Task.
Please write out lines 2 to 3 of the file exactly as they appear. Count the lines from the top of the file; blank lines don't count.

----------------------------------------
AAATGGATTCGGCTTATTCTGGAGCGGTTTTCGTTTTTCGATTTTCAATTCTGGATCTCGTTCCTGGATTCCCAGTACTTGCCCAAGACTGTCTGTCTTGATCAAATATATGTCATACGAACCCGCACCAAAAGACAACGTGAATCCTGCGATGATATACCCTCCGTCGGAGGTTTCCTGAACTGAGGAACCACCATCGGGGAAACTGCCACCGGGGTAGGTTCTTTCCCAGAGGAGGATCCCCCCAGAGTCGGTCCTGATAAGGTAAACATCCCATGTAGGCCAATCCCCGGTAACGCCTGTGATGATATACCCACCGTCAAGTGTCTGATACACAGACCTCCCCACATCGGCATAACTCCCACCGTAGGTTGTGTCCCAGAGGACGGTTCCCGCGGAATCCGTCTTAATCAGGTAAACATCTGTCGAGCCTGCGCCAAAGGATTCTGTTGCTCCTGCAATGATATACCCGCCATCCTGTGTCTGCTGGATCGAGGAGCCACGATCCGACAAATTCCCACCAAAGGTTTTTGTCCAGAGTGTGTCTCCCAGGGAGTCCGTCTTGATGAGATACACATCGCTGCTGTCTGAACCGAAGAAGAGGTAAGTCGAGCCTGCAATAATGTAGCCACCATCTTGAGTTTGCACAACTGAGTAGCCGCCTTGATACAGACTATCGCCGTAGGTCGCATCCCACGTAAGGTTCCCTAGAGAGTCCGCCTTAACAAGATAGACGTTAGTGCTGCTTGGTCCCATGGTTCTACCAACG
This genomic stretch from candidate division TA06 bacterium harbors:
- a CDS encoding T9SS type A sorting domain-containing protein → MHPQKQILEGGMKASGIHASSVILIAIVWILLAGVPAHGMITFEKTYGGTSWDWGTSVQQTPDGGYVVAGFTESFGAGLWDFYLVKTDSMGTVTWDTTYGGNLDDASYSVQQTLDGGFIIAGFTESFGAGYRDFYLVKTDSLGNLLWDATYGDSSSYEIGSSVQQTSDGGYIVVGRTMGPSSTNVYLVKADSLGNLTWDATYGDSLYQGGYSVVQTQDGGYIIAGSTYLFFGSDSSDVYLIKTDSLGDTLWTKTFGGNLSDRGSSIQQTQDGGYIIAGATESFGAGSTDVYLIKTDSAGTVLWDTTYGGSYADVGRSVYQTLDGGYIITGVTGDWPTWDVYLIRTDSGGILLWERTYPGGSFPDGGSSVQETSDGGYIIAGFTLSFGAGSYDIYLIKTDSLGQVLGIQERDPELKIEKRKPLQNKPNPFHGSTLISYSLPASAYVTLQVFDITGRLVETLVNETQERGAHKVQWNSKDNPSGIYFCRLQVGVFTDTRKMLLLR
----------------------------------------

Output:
This genomic stretch from candidate division TA06 bacterium harbors:
- a CDS encoding T9SS type A sorting domain-containing protein → MHPQKQILEGGMKASGIHASSVILIAIVWILLAGVPAHGMITFEKTYGGTSWDWGTSVQQTPDGGYVVAGFTESFGAGLWDFYLVKTDSMGTVTWDTTYGGNLDDASYSVQQTLDGGFIIAGFTESFGAGYRDFYLVKTDSLGNLLWDATYGDSSSYEIGSSVQQTSDGGYIVVGRTMGPSSTNVYLVKADSLGNLTWDATYGDSLYQGGYSVVQTQDGGYIIAGSTYLFFGSDSSDVYLIKTDSLGDTLWTKTFGGNLSDRGSSIQQTQDGGYIIAGATESFGAGSTDVYLIKTDSAGTVLWDTTYGGSYADVGRSVYQTLDGGYIITGVTGDWPTWDVYLIRTDSGGILLWERTYPGGSFPDGGSSVQETSDGGYIIAGFTLSFGAGSYDIYLIKTDSLGQVLGIQERDPELKIEKRKPLQNKPNPFHGSTLISYSLPASAYVTLQVFDITGRLVETLVNETQERGAHKVQWNSKDNPSGIYFCRLQVGVFTDTRKMLLLR